Going Solar In Charleston: Q&A With Local James Island Solar Company Raywell Solar
Q&A with Raywell Solar.
Let’s be honest, there is no shortage of sponsored information about solar all over the internet and plenty of salesmen knocking on our doors to tell us all about how solar can benefit us. It is difficult for the average Charleston homeowner to separate facts from the sales pitches. On many of the local Charleston community forums it is evident that there is much confusion and disbelief regarding the benefits of installing solar in Charleston. Often there are questions from those interested in solar surveying other homeowners if solar actually penciled out to be a net payoff. We are delighted to speak with local Charleston business owner, and founder of Raywell Solar, Kasey Harwell to give us the cold hard facts.
Agent #ALLCHS: Kasey, thank you for your time today. Please provide an intro on yourself and the ethos of Raywell Solar.
Kasey from Raywell Solar: Two years ago, I started hosting solar workshops for communities in the Charleston area. We invited people to have their questions answered by an unbiased, industry-insider to educate homeowners. What came from these free workshops was an overwhelming need for a straightforward local installer who does a quality job. At the end of the session, the number one question was “who do you recommend to install?” The sessions were meant to help homeowners ask the right questions to their installers, so we did not give recommendations. But what we found out was that the community had a hard time finding a local, reasonably priced installation company. So that’s why we started RayWell. We emphasize quality over quantity and value over artificially inflated prices. We’ve been able to run a small business with that in mind ever since.
Agent #ALLCHS: In your honest opinion, is solar a luxury amenity for the environmentally conscious homeowner or is it a functional cost saving benefit?
Kasey from Raywell Solar: There are multiple reasons a person would go solar. The primary is often to gain a financial advantage over the utility’s prices. While you have no control over what SCE&G charges you (or what they do with their money...the nuclear plant fiasco as a prime example), you can control your energy costs with solar. Historically, solar used to be for the environmentally conscious person with enough cash to pay for their panels; however, the industry has evolved into a much more accessible product for homeowners with the clever invention of the “no money out of pocket” model. Instead of a cash purchase, a homeowner can pay for their solar monthly FOR LESS than they would buy it from their utility. So there are savings from day one and it grows with time. What we are seeing now is a real cost-saving option for property owners. Is solar a luxury? Absolutely not: we all use electricity and solar is a less expensive option.
Agent #ALLCHS: What is the cost of the average solar array installed? What percentage of a homes total energy use does the average array offset?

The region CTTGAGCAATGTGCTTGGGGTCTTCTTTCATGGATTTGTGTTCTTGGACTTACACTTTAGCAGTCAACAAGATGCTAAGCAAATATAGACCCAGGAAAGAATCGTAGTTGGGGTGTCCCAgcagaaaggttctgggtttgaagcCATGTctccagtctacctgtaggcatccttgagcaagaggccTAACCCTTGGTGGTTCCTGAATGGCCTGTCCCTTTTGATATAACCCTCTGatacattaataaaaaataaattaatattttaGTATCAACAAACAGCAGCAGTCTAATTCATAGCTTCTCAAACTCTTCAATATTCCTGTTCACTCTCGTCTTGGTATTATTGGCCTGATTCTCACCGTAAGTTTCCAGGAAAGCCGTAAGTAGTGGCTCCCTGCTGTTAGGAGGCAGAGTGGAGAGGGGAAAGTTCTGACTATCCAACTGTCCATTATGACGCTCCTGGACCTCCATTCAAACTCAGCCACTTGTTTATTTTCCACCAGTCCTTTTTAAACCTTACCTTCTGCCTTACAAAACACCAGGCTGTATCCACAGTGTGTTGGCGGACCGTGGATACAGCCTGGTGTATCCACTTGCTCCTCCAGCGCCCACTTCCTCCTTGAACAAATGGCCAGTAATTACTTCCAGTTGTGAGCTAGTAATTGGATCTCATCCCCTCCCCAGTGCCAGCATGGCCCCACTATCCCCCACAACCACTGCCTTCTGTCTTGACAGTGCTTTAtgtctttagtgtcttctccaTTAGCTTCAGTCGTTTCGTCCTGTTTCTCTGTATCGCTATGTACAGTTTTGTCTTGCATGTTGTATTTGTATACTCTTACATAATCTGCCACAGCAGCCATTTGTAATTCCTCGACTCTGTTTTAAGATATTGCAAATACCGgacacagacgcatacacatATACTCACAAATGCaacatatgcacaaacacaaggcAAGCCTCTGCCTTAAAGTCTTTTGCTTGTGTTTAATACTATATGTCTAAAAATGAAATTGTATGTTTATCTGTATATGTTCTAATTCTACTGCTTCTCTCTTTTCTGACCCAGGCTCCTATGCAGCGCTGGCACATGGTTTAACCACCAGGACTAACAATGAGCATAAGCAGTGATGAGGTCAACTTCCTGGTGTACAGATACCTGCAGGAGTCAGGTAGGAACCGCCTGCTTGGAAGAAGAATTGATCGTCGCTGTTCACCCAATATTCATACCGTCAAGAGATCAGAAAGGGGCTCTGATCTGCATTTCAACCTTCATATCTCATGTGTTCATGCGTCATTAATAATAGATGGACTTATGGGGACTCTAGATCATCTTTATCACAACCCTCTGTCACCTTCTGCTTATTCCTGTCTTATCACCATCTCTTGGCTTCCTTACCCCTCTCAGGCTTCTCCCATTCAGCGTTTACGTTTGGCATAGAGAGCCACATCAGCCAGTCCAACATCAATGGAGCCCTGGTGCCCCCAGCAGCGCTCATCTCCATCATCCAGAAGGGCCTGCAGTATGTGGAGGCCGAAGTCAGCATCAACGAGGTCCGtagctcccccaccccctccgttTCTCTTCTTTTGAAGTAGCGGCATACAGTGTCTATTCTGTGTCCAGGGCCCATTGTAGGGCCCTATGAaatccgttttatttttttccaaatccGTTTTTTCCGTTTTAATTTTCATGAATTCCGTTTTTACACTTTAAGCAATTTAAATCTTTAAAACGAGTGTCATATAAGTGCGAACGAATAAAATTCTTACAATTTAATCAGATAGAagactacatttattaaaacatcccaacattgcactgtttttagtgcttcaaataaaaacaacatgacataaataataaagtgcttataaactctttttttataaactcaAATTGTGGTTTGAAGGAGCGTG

Kasey from Raywell Solar: These are tough questions to answer because we all use energy differently. We have different number of people in the home, different square footage and different access to the sun. There are many homes in Charleston where there isn’t sufficient sunlight or roof space, so solar isn’t a realistic option or only a small percentage of offset is achievable. It is really easy for a solar company to evaluate your property and they will do it for free, so take advantage of it and ask them to generate a quote for you.
Agent #ALLCHS: It is often stated that there are many subsidies available depending on location for installing solar. What benefits are available to the average homeowner in Charleston, South Carolina. Are any of these benefits expected to expire soon?
Kasey from Raywell Solar: Generating power is an expensive thing to do, solar included. Over the last ten years, solar panels have decreased in price so much that it beats the utility’s prices for power. This is in part because of the federal tax credit, which is equal to 30% of the cost of the system. This comes back to the owner via a dollar-for-dollar tax credit in the year that the system is placed into service. In South Carolina, we are blessed to have another 25% covered by a state tax credit. Again, it directly reduces what you owe to the government for the year. If you withhold your taxes on each paycheck, for example, the tax credit typically turns into refund check; but you can never get more credits than what your total tax bill was for the year. The credit rolls over to the next year if you cannot take it all initially. Right now, we also have a great policy with the large utilities (SCEG/Dominion, Duke) that allows for a 1-to-1 net metering program, which won’t always be the case in the future. There are various other incentives depending on your exact location and utility, which you installer will know about.
Agent #ALLCHS: If I pay cash for my install, factoring all benefits available today, At what year do I see breakeven return on investment? In what form is the benefit received? Is it a check from the power company because the homeowner is selling electricity back to them or is there simply net less electricity ran through the meter and therefore the billable usage is less?
Kasey from Raywell Solar: The latter. The value in solar is measured in the difference in cost of solar versus the power company. A home with solar no longer has to pay the higher rates of electric company and the savings is added up over time. If one pays cash, the simple payback is 7 years in SCEG territory. Anything after 7 years is “free power” and products are warrantied for at last 25 years. Residential solar installations are not meant to earn revenue off its energy, but instead it is a direct comparison with the utility. We all use electricity, you might as well pay less for it.
Agent #ALLCHS: What financing options are available? It is often advertised $0 down payment options. Is there ever a return on investment in this scenario?
Kasey from Raywell Solar: Seven years ago, the solar lease was invented for homeowners to pay nothing out of pocket and pay less to rent the solar equipment than they would pay with their utility. Three years ago, the industry shifted to ownership programs with no money out of pocket. This is in the form of a solar loan. It is typically unsecured (you can’t lose your house if you don’t pay), it has a low interest rate and long terms (up to 25 years). This invention made solar accessible to all of us who don’t have the cash for a system. As mentioned above, if solar can get you the power you need and you can pay for it monthly for less than your utility, why would you not?